Gulf Keystone Petroleum (LON:GKP) said it had received another payment from the regional government in Kurdistan as it emerged that an influential hedge fund had reduced its position in the Iraq-focused oiler.
In a separate stock market announcement, GKP said it had received US$12mln net from the regional government for oil exports from the Shaikan field in Kurdistan, of which is operator and majority owner.
It is the latest instalment in what effectively has become a monthly programme.
The company currently produces around 40,000 barrels of crude a day and has the option to grow its main operation, Shaikan, to 55,000 barrels a day.
In the medium-term GKP’s plan is to increase output 110,000 barrels a day.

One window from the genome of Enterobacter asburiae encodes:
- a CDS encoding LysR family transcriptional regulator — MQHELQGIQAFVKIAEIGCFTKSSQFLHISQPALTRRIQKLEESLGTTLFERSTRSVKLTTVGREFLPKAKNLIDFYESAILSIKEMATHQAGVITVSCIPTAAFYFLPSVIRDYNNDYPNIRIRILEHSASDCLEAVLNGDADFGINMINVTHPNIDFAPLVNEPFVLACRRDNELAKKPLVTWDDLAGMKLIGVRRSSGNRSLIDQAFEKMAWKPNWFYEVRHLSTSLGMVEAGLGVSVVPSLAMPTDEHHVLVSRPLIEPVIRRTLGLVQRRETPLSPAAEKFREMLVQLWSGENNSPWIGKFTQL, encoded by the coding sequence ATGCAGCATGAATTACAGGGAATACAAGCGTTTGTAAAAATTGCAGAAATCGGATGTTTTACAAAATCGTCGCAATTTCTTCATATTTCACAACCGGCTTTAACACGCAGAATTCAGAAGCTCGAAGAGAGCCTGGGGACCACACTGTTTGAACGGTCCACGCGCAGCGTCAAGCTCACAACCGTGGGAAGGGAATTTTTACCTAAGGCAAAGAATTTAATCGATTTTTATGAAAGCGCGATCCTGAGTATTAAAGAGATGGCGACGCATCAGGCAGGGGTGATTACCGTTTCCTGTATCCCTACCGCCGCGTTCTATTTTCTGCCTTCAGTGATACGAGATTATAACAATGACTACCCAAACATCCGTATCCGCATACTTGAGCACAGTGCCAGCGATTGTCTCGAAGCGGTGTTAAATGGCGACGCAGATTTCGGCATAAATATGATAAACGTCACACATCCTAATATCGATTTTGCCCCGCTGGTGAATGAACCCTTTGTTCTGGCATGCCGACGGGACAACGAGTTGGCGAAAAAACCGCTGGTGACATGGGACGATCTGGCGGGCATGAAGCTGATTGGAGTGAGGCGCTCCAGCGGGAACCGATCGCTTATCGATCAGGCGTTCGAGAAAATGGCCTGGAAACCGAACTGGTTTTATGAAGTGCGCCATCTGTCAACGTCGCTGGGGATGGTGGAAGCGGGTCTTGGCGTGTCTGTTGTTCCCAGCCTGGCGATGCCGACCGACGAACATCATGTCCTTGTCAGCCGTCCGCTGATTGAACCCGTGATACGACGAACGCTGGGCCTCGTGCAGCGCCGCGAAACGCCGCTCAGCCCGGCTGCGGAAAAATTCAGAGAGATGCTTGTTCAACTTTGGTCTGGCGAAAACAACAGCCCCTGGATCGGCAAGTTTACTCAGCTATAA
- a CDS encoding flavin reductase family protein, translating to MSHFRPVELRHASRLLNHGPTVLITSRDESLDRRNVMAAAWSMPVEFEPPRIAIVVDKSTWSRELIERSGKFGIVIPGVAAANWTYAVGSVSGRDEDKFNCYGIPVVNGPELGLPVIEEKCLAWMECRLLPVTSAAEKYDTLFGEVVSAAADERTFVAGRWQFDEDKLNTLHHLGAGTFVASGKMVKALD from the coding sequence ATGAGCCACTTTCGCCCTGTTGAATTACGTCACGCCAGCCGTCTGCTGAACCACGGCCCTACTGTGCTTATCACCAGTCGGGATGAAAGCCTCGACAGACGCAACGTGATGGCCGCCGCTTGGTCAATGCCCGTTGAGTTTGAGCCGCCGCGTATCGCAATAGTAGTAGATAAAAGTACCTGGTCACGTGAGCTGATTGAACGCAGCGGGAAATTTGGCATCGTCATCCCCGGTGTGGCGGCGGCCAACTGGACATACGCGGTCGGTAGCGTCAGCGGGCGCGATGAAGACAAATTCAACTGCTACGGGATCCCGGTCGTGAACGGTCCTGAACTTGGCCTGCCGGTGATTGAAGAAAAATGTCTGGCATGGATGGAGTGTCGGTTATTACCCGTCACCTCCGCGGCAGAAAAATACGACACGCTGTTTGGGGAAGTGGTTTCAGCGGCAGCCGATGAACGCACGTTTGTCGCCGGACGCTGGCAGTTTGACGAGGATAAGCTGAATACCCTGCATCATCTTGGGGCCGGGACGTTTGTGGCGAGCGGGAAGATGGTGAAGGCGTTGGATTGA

Back from the abyss
Once one of the oil industry’s great success stories as its valuation soared after it first found oil in northern Iraq and then brought it into production, Gulf Keystone’s fall from grace was as rapid as its ascent.
Laden with debt it was forced as a result of low oil prices and a sector-wide lack of capital to undergo a painful refinancing that gave debt-holders control of the company.
The last financial update – in April – revealed the company had sprung back from the abyss. Revenues were double the year earlier and GKP even managed to post an underlying profit.